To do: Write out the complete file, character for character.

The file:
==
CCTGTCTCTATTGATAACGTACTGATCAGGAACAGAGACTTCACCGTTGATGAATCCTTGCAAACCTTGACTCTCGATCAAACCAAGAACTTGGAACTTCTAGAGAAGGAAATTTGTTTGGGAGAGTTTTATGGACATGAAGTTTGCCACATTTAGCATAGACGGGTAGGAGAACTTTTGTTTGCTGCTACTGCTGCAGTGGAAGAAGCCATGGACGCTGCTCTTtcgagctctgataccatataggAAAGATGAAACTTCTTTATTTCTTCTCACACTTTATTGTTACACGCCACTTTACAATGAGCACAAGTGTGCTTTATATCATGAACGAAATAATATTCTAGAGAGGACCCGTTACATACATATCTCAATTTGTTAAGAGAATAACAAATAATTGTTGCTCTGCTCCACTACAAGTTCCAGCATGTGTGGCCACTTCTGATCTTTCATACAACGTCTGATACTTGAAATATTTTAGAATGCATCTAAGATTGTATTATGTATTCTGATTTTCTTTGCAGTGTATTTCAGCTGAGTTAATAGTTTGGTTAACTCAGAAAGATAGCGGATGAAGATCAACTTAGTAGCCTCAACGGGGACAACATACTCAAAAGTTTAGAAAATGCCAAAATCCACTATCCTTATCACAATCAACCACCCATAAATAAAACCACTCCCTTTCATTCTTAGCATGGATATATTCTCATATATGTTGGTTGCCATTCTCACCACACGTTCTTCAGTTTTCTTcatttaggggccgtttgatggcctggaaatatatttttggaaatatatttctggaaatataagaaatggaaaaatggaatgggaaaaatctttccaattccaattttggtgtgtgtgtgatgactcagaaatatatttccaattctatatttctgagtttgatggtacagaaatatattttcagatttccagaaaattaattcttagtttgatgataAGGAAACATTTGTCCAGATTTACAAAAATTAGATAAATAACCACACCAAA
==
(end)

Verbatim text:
CCTGTCTCTATTGATAACGTACTGATCAGGAACAGAGACTTCACCGTTGATGAATCCTTGCAAACCTTGACTCTCGATCAAACCAAGAACTTGGAACTTCTAGAGAAGGAAATTTGTTTGGGAGAGTTTTATGGACATGAAGTTTGCCACATTTAGCATAGACGGGTAGGAGAACTTTTGTTTGCTGCTACTGCTGCAGTGGAAGAAGCCATGGACGCTGCTCTTtcgagctctgataccatataggAAAGATGAAACTTCTTTATTTCTTCTCACACTTTATTGTTACACGCCACTTTACAATGAGCACAAGTGTGCTTTATATCATGAACGAAATAATATTCTAGAGAGGACCCGTTACATACATATCTCAATTTGTTAAGAGAATAACAAATAATTGTTGCTCTGCTCCACTACAAGTTCCAGCATGTGTGGCCACTTCTGATCTTTCATACAACGTCTGATACTTGAAATATTTTAGAATGCATCTAAGATTGTATTATGTATTCTGATTTTCTTTGCAGTGTATTTCAGCTGAGTTAATAGTTTGGTTAACTCAGAAAGATAGCGGATGAAGATCAACTTAGTAGCCTCAACGGGGACAACATACTCAAAAGTTTAGAAAATGCCAAAATCCACTATCCTTATCACAATCAACCACCCATAAATAAAACCACTCCCTTTCATTCTTAGCATGGATATATTCTCATATATGTTGGTTGCCATTCTCACCACACGTTCTTCAGTTTTCTTcatttaggggccgtttgatggcctggaaatatatttttggaaatatatttctggaaatataagaaatggaaaaatggaatgggaaaaatctttccaattccaattttggtgtgtgtgtgatgactcagaaatatatttccaattctatatttctgagtttgatggtacagaaatatattttcagatttccagaaaattaattcttagtttgatgataAGGAAACATTTGTCCAGATTTACAAAAATTAGATAAATAACCACACCAAA